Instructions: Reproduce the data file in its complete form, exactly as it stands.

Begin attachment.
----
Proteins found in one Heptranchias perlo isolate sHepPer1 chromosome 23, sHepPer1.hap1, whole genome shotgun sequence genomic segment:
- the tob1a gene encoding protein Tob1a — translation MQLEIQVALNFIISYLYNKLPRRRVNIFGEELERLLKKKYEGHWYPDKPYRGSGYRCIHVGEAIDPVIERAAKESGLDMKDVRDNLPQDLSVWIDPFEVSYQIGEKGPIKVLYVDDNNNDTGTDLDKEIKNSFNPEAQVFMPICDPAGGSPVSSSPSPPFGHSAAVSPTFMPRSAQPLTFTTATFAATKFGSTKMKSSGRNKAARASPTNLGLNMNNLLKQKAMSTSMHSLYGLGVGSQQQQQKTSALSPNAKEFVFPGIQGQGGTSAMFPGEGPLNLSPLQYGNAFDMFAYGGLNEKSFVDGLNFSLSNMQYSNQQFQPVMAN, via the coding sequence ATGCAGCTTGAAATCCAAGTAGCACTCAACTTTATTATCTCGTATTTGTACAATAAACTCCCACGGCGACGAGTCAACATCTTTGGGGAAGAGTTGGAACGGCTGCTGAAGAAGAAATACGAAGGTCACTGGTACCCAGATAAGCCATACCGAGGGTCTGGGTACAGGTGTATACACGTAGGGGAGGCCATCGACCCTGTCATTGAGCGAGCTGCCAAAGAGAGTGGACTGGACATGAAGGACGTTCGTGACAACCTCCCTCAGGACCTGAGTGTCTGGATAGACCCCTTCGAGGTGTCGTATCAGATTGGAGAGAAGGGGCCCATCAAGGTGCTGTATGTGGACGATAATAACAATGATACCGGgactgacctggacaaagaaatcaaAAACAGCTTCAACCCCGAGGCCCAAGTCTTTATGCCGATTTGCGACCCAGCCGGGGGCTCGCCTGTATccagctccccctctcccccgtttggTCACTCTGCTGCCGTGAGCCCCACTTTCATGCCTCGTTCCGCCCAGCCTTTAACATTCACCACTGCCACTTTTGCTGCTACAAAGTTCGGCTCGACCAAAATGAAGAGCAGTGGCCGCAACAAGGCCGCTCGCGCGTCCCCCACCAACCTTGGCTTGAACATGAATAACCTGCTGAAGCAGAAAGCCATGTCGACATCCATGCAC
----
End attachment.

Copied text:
Proteins found in one Heptranchias perlo isolate sHepPer1 chromosome 23, sHepPer1.hap1, whole genome shotgun sequence genomic segment:
- the tob1a gene encoding protein Tob1a — translation MQLEIQVALNFIISYLYNKLPRRRVNIFGEELERLLKKKYEGHWYPDKPYRGSGYRCIHVGEAIDPVIERAAKESGLDMKDVRDNLPQDLSVWIDPFEVSYQIGEKGPIKVLYVDDNNNDTGTDLDKEIKNSFNPEAQVFMPICDPAGGSPVSSSPSPPFGHSAAVSPTFMPRSAQPLTFTTATFAATKFGSTKMKSSGRNKAARASPTNLGLNMNNLLKQKAMSTSMHSLYGLGVGSQQQQQKTSALSPNAKEFVFPGIQGQGGTSAMFPGEGPLNLSPLQYGNAFDMFAYGGLNEKSFVDGLNFSLSNMQYSNQQFQPVMAN, via the coding sequence ATGCAGCTTGAAATCCAAGTAGCACTCAACTTTATTATCTCGTATTTGTACAATAAACTCCCACGGCGACGAGTCAACATCTTTGGGGAAGAGTTGGAACGGCTGCTGAAGAAGAAATACGAAGGTCACTGGTACCCAGATAAGCCATACCGAGGGTCTGGGTACAGGTGTATACACGTAGGGGAGGCCATCGACCCTGTCATTGAGCGAGCTGCCAAAGAGAGTGGACTGGACATGAAGGACGTTCGTGACAACCTCCCTCAGGACCTGAGTGTCTGGATAGACCCCTTCGAGGTGTCGTATCAGATTGGAGAGAAGGGGCCCATCAAGGTGCTGTATGTGGACGATAATAACAATGATACCGGgactgacctggacaaagaaatcaaAAACAGCTTCAACCCCGAGGCCCAAGTCTTTATGCCGATTTGCGACCCAGCCGGGGGCTCGCCTGTATccagctccccctctcccccgtttggTCACTCTGCTGCCGTGAGCCCCACTTTCATGCCTCGTTCCGCCCAGCCTTTAACATTCACCACTGCCACTTTTGCTGCTACAAAGTTCGGCTCGACCAAAATGAAGAGCAGTGGCCGCAACAAGGCCGCTCGCGCGTCCCCCACCAACCTTGGCTTGAACATGAATAACCTGCTGAAGCAGAAAGCCATGTCGACATCCATGCAC